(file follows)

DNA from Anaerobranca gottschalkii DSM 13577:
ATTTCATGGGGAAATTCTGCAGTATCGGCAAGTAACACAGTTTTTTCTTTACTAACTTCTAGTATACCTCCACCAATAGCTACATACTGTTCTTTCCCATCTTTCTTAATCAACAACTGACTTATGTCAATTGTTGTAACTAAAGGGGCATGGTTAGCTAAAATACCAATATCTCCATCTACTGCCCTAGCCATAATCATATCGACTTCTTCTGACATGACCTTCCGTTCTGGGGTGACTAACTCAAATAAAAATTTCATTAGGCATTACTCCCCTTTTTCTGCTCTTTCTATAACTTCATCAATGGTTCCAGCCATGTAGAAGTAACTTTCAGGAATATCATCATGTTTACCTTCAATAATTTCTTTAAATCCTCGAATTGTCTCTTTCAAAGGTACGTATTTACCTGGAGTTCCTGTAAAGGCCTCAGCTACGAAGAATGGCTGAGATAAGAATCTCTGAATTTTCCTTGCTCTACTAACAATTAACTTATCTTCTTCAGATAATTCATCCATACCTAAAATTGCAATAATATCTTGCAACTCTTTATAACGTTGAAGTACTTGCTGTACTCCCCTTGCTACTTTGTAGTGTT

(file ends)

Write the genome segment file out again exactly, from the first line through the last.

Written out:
DNA from Anaerobranca gottschalkii DSM 13577:
ATTTCATGGGGAAATTCTGCAGTATCGGCAAGTAACACAGTTTTTTCTTTACTAACTTCTAGTATACCTCCACCAATAGCTACATACTGTTCTTTCCCATCTTTCTTAATCAACAACTGACTTATGTCAATTGTTGTAACTAAAGGGGCATGGTTAGCTAAAATACCAATATCTCCATCTACTGCCCTAGCCATAATCATATCGACTTCTTCTGACATGACCTTCCGTTCTGGGGTGACTAACTCAAATAAAAATTTCATTAGGCATTACTCCCCTTTTTCTGCTCTTTCTATAACTTCATCAATGGTTCCAGCCATGTAGAAGTAACTTTCAGGAATATCATCATGTTTACCTTCAATAATTTCTTTAAATCCTCGAATTGTCTCTTTCAAAGGTACGTATTTACCTGGAGTTCCTGTAAAGGCCTCAGCTACGAAGAATGGCTGAGATAAGAATCTCTGAATTTTCCTTGCTCTACTAACAATTAACTTATCTTCTTCAGATAATTCATCCATACCTAAAATTGCAATAATATCTTGCAACTCTTTATAACGTTGAAGTACTTGCTGTACTCCCCTTGCTACTTTGTAGTGTT